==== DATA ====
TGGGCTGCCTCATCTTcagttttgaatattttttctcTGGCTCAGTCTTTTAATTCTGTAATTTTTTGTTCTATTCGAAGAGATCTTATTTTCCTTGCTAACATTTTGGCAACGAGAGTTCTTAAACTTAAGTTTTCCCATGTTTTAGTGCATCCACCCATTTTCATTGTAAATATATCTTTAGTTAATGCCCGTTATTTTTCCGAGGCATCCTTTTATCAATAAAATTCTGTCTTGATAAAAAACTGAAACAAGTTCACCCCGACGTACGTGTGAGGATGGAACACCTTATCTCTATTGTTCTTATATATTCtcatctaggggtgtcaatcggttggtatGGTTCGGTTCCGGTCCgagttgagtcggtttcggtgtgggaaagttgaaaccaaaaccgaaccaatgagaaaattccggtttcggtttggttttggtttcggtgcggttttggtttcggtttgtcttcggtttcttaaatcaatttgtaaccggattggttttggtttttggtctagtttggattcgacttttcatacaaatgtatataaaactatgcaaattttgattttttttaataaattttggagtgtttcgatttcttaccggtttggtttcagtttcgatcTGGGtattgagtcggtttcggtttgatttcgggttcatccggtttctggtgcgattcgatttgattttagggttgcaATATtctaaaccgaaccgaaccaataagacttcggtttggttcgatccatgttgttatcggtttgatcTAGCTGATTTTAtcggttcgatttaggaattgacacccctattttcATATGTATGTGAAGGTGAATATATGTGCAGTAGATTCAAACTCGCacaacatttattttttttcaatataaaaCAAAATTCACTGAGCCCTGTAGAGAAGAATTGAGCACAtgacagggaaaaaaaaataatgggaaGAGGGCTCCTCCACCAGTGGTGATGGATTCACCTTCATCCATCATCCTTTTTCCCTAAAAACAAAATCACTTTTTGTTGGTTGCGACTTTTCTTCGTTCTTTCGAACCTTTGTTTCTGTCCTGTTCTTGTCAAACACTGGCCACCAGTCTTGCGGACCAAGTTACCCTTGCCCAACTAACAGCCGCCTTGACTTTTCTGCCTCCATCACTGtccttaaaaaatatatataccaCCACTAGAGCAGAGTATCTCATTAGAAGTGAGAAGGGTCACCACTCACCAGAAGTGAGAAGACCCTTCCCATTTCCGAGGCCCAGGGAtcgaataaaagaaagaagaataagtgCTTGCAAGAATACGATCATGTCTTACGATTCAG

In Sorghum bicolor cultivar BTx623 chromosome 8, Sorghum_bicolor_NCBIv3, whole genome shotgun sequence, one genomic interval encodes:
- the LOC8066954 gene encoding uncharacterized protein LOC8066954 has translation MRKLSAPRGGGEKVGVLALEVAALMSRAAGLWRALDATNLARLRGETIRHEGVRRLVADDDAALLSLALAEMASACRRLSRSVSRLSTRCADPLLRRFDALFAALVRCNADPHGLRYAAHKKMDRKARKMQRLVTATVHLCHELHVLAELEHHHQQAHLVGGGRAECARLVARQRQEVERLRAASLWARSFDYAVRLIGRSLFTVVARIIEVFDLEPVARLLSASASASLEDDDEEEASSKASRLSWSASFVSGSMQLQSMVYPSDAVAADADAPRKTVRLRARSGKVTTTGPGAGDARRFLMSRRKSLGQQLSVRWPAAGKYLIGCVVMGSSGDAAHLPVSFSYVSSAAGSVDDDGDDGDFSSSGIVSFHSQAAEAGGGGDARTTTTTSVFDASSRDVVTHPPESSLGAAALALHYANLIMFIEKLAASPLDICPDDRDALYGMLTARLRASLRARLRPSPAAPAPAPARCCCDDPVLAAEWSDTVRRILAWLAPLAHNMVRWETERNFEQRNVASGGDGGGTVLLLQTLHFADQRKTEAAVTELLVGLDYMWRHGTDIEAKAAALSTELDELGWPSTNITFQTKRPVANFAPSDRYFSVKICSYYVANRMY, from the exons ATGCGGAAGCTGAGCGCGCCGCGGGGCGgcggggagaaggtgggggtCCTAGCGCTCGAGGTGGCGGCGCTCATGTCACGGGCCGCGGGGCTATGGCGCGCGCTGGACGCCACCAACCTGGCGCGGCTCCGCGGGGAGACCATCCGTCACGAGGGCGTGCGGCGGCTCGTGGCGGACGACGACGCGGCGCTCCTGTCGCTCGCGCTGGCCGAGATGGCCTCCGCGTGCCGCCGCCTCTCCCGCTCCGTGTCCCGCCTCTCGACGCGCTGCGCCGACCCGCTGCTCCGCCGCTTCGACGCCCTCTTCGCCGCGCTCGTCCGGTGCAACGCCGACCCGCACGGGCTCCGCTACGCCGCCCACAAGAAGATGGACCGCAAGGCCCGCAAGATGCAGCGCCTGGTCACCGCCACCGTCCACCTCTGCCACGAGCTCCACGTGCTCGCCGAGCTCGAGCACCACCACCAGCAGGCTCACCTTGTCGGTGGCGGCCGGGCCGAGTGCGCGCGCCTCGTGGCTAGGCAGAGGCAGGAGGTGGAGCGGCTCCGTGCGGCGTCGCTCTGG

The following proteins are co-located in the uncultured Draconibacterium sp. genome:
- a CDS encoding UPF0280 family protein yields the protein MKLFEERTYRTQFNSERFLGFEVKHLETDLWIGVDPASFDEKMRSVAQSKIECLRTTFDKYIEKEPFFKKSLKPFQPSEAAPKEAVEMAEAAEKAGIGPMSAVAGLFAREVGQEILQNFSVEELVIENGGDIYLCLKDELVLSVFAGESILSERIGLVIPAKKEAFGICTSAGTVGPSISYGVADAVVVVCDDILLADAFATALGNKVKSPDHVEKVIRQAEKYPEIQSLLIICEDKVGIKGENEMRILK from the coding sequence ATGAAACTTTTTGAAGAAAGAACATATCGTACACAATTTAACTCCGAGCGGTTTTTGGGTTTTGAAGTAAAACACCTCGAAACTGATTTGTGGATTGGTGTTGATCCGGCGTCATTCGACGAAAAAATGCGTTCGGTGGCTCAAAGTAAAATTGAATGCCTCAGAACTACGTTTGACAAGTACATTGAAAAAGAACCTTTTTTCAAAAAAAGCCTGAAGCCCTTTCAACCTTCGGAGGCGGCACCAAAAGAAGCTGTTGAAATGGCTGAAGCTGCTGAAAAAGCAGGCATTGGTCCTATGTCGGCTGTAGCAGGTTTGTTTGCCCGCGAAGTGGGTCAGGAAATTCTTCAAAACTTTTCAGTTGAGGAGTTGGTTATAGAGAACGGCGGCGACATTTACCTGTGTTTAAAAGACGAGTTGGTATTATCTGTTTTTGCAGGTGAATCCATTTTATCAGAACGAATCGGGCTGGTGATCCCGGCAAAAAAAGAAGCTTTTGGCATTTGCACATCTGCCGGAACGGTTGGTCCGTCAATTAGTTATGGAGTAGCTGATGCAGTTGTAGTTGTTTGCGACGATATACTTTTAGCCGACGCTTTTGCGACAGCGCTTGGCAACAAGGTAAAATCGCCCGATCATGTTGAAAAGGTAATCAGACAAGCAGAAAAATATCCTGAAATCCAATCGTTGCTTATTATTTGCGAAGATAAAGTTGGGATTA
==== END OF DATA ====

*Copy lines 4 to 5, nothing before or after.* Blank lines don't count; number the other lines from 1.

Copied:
The following proteins are co-located in the uncultured Draconibacterium sp. genome:
- a CDS encoding UPF0280 family protein yields the protein MKLFEERTYRTQFNSERFLGFEVKHLETDLWIGVDPASFDEKMRSVAQSKIECLRTTFDKYIEKEPFFKKSLKPFQPSEAAPKEAVEMAEAAEKAGIGPMSAVAGLFAREVGQEILQNFSVEELVIENGGDIYLCLKDELVLSVFAGESILSERIGLVIPAKKEAFGICTSAGTVGPSISYGVADAVVVVCDDILLADAFATALGNKVKSPDHVEKVIRQAEKYPEIQSLLIICEDKVGIKGENEMRILK from the coding sequence ATGAAACTTTTTGAAGAAAGAACATATCGTACACAATTTAACTCCGAGCGGTTTTTGGGTTTTGAAGTAAAACACCTCGAAACTGATTTGTGGATTGGTGTTGATCCGGCGTCATTCGACGAAAAAATGCGTTCGGTGGCTCAAAGTAAAATTGAATGCCTCAGAACTACGTTTGACAAGTACATTGAAAAAGAACCTTTTTTCAAAAAAAGCCTGAAGCCCTTTCAACCTTCGGAGGCGGCACCAAAAGAAGCTGTTGAAATGGCTGAAGCTGCTGAAAAAGCAGGCATTGGTCCTATGTCGGCTGTAGCAGGTTTGTTTGCCCGCGAAGTGGGTCAGGAAATTCTTCAAAACTTTTCAGTTGAGGAGTTGGTTATAGAGAACGGCGGCGACATTTACCTGTGTTTAAAAGACGAGTTGGTATTATCTGTTTTTGCAGGTGAATCCATTTTATCAGAACGAATCGGGCTGGTGATCCCGGCAAAAAAAGAAGCTTTTGGCATTTGCACATCTGCCGGAACGGTTGGTCCGTCAATTAGTTATGGAGTAGCTGATGCAGTTGTAGTTGTTTGCGACGATATACTTTTAGCCGACGCTTTTGCGACAGCGCTTGGCAACAAGGTAAAATCGCCCGATCATGTTGAAAAGGTAATCAGACAAGCAGAAAAATATCCTGAAATCCAATCGTTGCTTATTATTTGCGAAGATAAAGTTGGGATTA